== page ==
-Nc function level linking
This causes each global or static function to be placed into its own COMDAT record. This will enable function level linking. Function level linking means that only functions actually referenced by other code will be pulled in and placed in the final executable.
-NC don't generate COMDATs (obsolete)
Avoid using this switch. It is now obsolete, since current linkers now all support COMDAT records.
-ND compile and link with DLL version of runtime library
Defines and sets _MT and _DLL to one. Changes the embedded RTL name from SNN.LIB to SND.LIB. This must be used only with the Win32 memory model (-mn). The DLL version of the runtime library is \dm\bin\sccrt70.dll.
-NF ignore extended keywords
The keywords __far, __huge, __loadds, __interrupt, __handle are ignored. (This is the default for N and F memory models.) -NF can be useful for compiling old 16 bit code for the x or p memory models.
-NL Do not embed default library record
The compiler normally embeds in the object file a record indicating the default runtime library to be linked in. -NL suppresses this embedding. This is useful when:
  • Compiling code that will go into a library, getting rid of all those records can result in a substantial reduction in library size.
  • Compiling code that will be linked with code generated by other compilers.
dashCapNCapLlibfile, -NLlibfile
Embed the filename libfile.lib into the object file instead of the default.
-Ns place expression strings in code seg

Places strings that appear in expressions into the code segment rather than the data segment. Expression strings are always placed anyway in the code segment if the type of the expression is __cs*. The -Ns switch will place expression strings into the code segment that are typed as far pointers (the default in large data models).

-Ns is ignored for FLAT memory models (-mn, -mf).

-Ns is useful for 16 bit Windows programs to reduce DGROUP usage. Note that strings placed in the code segment cannot be written to. To write into a string and use -Ns, make the particular writable string a static array.

-Ns does not place strings in statically initialized data structures into the code segment.

-NS new code seg for each function

Causes a new code segment to be started each time a global far function is encountered. The name of the segment is the name of the function, with _TEXT appended.

Because near functions cannot cross segment boundaries, all near functions must immediately follow any global functions that call them and cannot be called by more than one global function.

-Nt use old template name mangling scheme (obsolete)
By default, the compiler generates VC compatible name mangling. For compatibility with object code with pre-version 7.2 compilers, the -Nt switch enables the old template mangling scheme.
-NTname Set code segment name to name.
Sets code segment name, rather than using the default, module_TEXT.
-NV Put virtual function tables in far data segments.

Put virtual function tables in far data segments. by default. The default behavior is to put vtbls in the code segment for the Compact and Large memory models and for all 32-bit data models. For programs compiled with the Tiny, Small, or Medium models, the compiler places vtbls in DGROUP.

This option is useful for saving code space in Compact and Large model programs.

Borland C++ puts vtbls in the data segment by default; Microsoft C++ treats them as does Digital Mars C++.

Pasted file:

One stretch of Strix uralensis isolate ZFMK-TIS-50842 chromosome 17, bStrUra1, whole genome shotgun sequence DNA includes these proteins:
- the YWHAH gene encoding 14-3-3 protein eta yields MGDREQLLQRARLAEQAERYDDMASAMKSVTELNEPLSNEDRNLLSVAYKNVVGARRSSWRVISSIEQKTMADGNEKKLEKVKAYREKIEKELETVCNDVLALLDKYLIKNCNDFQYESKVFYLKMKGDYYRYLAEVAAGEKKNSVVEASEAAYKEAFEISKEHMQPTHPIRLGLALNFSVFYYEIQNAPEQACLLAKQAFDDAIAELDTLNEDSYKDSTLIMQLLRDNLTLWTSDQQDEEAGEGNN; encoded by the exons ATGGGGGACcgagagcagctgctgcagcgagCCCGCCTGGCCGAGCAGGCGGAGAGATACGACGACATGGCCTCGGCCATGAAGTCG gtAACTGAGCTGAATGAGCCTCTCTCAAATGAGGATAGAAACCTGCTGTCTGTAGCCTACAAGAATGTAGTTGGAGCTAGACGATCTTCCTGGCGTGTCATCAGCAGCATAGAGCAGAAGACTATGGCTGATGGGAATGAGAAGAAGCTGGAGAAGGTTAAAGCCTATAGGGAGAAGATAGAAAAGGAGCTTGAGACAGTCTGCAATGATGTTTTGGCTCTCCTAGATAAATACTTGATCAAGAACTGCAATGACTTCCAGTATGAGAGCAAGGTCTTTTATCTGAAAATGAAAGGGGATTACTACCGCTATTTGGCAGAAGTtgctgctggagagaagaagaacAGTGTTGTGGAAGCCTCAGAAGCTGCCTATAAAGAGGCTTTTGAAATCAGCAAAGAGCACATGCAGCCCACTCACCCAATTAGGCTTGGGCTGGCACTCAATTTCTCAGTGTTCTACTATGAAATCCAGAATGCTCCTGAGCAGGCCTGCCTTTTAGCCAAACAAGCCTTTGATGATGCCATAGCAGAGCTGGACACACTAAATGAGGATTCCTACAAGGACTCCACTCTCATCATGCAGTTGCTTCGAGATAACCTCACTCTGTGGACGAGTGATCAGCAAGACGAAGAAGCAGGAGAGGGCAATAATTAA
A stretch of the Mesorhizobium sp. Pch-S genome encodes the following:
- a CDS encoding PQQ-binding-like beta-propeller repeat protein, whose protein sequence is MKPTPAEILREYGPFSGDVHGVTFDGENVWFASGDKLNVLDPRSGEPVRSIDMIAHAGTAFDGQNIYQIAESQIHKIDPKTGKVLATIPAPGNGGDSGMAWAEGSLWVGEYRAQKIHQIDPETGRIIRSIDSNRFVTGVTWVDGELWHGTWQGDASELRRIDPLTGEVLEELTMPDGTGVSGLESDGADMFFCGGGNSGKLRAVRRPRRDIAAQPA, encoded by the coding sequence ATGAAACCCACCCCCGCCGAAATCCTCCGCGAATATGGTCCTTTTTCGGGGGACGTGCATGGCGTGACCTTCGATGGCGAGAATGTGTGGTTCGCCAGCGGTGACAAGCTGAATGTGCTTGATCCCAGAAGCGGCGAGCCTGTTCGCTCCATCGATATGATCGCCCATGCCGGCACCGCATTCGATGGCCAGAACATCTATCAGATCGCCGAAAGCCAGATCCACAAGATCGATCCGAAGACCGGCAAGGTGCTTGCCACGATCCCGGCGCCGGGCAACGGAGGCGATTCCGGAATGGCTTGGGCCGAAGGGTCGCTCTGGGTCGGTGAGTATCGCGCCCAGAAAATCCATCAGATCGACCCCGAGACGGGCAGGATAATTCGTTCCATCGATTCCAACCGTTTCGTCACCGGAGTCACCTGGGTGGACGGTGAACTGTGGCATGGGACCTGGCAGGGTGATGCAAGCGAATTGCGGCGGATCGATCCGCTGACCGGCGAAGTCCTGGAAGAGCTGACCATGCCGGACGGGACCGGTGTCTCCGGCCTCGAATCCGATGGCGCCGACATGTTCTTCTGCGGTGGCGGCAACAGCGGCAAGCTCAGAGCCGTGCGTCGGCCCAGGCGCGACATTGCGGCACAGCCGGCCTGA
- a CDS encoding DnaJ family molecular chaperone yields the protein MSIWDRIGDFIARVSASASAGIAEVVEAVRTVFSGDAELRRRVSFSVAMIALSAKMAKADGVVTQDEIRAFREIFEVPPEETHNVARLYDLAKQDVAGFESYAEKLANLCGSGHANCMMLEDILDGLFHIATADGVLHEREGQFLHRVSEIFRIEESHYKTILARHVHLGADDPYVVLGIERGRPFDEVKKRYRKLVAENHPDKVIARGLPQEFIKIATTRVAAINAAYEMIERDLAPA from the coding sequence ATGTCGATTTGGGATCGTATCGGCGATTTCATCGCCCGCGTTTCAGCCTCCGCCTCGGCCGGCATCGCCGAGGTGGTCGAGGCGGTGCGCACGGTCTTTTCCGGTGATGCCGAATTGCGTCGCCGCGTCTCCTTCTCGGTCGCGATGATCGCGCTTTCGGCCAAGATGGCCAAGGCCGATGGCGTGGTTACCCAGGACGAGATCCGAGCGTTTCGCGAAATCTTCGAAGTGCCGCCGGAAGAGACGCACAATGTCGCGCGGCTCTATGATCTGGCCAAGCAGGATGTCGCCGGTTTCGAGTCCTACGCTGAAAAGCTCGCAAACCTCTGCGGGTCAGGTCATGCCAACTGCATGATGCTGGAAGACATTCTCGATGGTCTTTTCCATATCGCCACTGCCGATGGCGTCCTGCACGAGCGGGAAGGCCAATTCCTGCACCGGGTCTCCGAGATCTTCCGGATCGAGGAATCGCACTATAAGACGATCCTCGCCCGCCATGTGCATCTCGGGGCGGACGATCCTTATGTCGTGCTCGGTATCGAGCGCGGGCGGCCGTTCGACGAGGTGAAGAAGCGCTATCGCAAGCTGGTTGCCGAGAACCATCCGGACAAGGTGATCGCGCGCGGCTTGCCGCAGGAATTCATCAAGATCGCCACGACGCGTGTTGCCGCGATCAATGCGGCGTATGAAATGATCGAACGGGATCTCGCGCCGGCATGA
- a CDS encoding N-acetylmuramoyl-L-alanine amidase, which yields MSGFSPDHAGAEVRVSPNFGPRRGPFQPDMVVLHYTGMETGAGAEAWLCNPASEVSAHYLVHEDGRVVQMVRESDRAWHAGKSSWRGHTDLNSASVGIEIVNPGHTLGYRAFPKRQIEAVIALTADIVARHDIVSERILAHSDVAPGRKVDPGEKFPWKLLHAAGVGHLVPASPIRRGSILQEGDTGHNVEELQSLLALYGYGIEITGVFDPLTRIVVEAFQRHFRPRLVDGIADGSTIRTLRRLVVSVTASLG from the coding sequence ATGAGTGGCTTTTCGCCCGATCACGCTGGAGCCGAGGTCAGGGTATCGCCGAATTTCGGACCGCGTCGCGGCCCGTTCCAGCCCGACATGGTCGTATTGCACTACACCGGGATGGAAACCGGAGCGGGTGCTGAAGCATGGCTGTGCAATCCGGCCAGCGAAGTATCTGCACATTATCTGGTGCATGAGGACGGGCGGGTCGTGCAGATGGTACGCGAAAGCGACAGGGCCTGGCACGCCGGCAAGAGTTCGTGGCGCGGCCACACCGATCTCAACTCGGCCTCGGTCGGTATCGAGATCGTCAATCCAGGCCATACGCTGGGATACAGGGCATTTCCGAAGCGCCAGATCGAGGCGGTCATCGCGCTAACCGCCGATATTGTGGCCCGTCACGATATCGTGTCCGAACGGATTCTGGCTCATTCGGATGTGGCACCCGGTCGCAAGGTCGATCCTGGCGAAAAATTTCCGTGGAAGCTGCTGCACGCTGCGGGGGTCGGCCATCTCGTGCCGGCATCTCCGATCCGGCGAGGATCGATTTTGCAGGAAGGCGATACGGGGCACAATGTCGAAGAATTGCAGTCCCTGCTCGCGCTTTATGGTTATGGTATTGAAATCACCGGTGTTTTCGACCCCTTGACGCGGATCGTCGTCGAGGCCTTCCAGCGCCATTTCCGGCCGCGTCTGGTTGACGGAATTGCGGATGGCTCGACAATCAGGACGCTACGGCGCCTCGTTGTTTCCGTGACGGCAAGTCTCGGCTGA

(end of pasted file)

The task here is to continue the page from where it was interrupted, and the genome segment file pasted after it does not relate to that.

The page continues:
-o[-+flag] run optimizer with flag
-o- No optimization (default)
-o Optimize for program speed
-o+space Optimize for program size
-o SPP only: send result to stdout
-ofilename Specify output filename
This specifies the name of the object [.obj] file if the -c switch is used, otherwise it specifies the output executable [.exe] file name. The dot extension is optional.
-p turn off autoprototyping
-p- turn on autoprototyping (default)

Autoprototyping is a Digital Mars C feature where if a function call is made and there is no prototype for the function, the compiler will create a prototype for that function based on the number and types of the arguments to it. Subsequent calls to that function will be checked against that prototype.

This obviously can cause trouble if functions that accept a variable number of arguments (like printf()) are called without a prototype for that function in scope.

Autoprototyping is irrelevant in C++ or if -r is used, because prototypes are then required.

-P Default to pascal linkage

Makes Pascal the default linkage for all functions and global data, instead of cdecl. Since all C library routines have cdecl linkage, they must be prototyped as such before being called. The main function must also be declared to have cdecl linkage or the linker cannot find it. For more information on declaring code to have alternative linkage, see Mixing Languages.

Using Pascal as the default linkage type results in about a 3% code size reduction and corresponding speed increase in generated code.

-P- Default to cdecl linkage
-Pz Default to stdcall linkage
-r strict prototyping
-r- turn off -r (default)
Enforces strict prototyping (all functions must be declared and prototyped before use). Standard library functions must include the appropriate header files. This behavior is the default for the C++ compiler and is highly recommended for C code, since it helps eliminate errors caused by type mismatches.
-R put switch tables in code segment

Switch tables are normally placed in the data segment (DGROUP). Sometimes, DGROUP space can be very limited, so the -R switch can be used to place switch tables into the code segment. Generated code will be slightly bigger and slower for switch statements with -R.

-R is ignored for 32 bit programs.

-s stack overflow checking

Inserts code into the function prologs to check for stack overflows. The resulting program generates an error message and aborts if it detects a stack overflow at run-time. This option is particularly useful for code with heavily recursive functions.

This switch is of interest mainly for 16 bit programs.